Frugalman19

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Re: Taxable account vs debt repayment
« Reply #2 on: January 18, 2017, 07:22:38 AM »
I would pick one or 2 of the loans and just focus on that to get the payment away, but I wouldn't go crazy, have a bunch of cash is a big safety net. What is your income like? It could be a matter of buckling down for a year or so and getting a lot of this cleaned up.

millennialonfire

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Re: Taxable account vs debt repayment
« Reply #3 on: January 18, 2017, 07:40:54 AM »
Our combined income is around $90k We would drop to about $50k if I were to quit. We currently save about 25% of our gross wages. Risk is not the reason I think about paying off debt. I want to pay off the debts because I cannot afford the monthly payments without my income.If we could find a way to cover our monthly expenses and let the market give us greater return than our debt's interest rate I would be very happy. My spouse does not want to retire extremely early so we can live off one income while letting our accounts compound until my spouse turns 52.

yachi

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Re: Taxable account vs debt repayment
« Reply #4 on: January 18, 2017, 08:19:16 AM »
You could write a "Case Study" to see where mustachians can help trim other expenses.  If you'll be in the 25% tax bracket with your spouses' income, your new little one will save you $2,012 in taxes yearly.  I wouldn't fret about paying off the student loans at 3.5%. While it's true you can't get rid of them with bankruptcy, there may be programs for temporary deferment or reduced payments in cases of job loss.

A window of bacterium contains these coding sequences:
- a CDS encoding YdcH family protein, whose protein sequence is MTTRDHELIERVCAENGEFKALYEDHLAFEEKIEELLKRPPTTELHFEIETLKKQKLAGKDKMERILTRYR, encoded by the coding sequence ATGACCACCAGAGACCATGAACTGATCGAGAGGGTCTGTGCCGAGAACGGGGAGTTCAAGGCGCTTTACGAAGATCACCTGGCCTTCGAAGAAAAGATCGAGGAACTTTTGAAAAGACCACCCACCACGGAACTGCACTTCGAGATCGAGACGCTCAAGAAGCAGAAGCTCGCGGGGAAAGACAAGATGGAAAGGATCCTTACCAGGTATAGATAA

I don't see any problems in keeping a taxable account.
I keep over a year's salary in a taxable account.  It built up faster than I could put it into tax advantaged accounts.  I used it to fund a rental house purchase, then I took out a mortgage on the rental house and refilled the account.  I count on it for my safety fund.  So it can be very flexible.  If you're in a low tax bracket, however, a Roth IRA is a great place to store money.  You can withdrawal whatever you contributed at any time without penalty (not the interest thought, and you'll need records to show what went in, and there is an IRS form to fill out).
The drawback of a taxable account is every time you sell something for a gain, it gets taxed whether the money left the account or not.  You can offset gains with losses but losses have been rare for me.

Frugalman19

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Re: Taxable account vs debt repayment
« Reply #5 on: January 18, 2017, 08:21:30 AM »
Debt is risky, especially when talking about only having one income.

Gin1984

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Re: Taxable account vs debt repayment
« Reply #6 on: January 18, 2017, 10:46:22 AM »
Well if you have a kid in four years, the car would be paid off cutting $250 already.  Could you save up $100,000 in addition in four years? 
Do you have anything else that you could cut that would cover the mortgage payment?